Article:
Next Article in Journal
Anomaly Data Detection of Rolling Element Bearings Vibration Signal Based on Parameter Optimization Isolation Forest
Previous Article in Journal
Robust Image Matching Based on Image Feature and Depth Information Fusion
 
 
Order Article Reprints
Font Type:
Arial Georgia Verdana
Font Size:
Aa Aa Aa
Line Spacing:
Column Width:
Background:
Article

An AI-Based Fast Design Method for New Centrifugal Compressor Families

1
Department of Industrial Engineering, Università degli Studi di Firenze, Via di S. Marta 3, 50139 Firenze, Italy
2
Nuovo Pignone Baker Hughes, Baker Hughes, Via Felice Matteucci, 50127 Florence, Italy
*
Author to whom correspondence should be addressed.
Machines 2022, 10(6), 458; https://doi.org/10.3390/machines10060458
Received: 11 May 2022 / Revised: 1 June 2022 / Accepted: 6 June 2022 / Published: 8 June 2022
(This article belongs to the Section Turbomachinery)

Abstract

:
Limiting global warming’s effects requires a sudden reduction of greenhouse gas emissions to pursue a net-zero carbon growth in the next decades. Along with this energy transition, drastic and rapid changes in demand are expected in many sectors, including the one for centrifugal compressors. In this context, new aerodynamic design processes exploiting the know-how of existing impeller families to generate novel centrifugal compressors could quickly react to demand variations and ensure companies’ success. Modifying the characteristics of existing compressors using a 1D single-zone model is a fast way to exploit this know-how. Besides, artificial intelligence could be useful to highlight relationships between geometrical parameters and performance, thus facilitating the achievement of optimized machines for new applications. Although the scientific literature shows several studies on mono-dimensional approaches, the joint use of a 1D single-zone model with an artificial neural network for designing new impellers from pre-engineered ones remains understudied. Such a model was provided in this paper. An application to the case study of an expander–compressor impeller family derived from other existing natural gas liquefaction one was presented. Results proved that the proposed model enabled developing a new family from an existing one, improving the performance while containing design time and computational efforts.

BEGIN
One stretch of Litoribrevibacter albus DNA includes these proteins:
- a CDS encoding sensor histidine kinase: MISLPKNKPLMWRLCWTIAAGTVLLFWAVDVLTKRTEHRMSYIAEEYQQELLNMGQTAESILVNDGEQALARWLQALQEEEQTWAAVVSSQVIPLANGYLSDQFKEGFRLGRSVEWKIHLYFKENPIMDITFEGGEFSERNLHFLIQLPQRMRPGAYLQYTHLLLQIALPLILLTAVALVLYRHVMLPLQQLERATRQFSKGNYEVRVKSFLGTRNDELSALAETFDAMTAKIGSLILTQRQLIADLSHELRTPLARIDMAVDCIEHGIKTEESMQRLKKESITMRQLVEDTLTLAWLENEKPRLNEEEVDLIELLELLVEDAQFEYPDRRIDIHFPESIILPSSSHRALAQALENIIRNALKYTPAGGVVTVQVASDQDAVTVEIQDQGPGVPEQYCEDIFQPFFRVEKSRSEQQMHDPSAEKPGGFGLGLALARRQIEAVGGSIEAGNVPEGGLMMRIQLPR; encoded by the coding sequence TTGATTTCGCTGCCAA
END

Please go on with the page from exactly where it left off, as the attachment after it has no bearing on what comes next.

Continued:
1. Introduction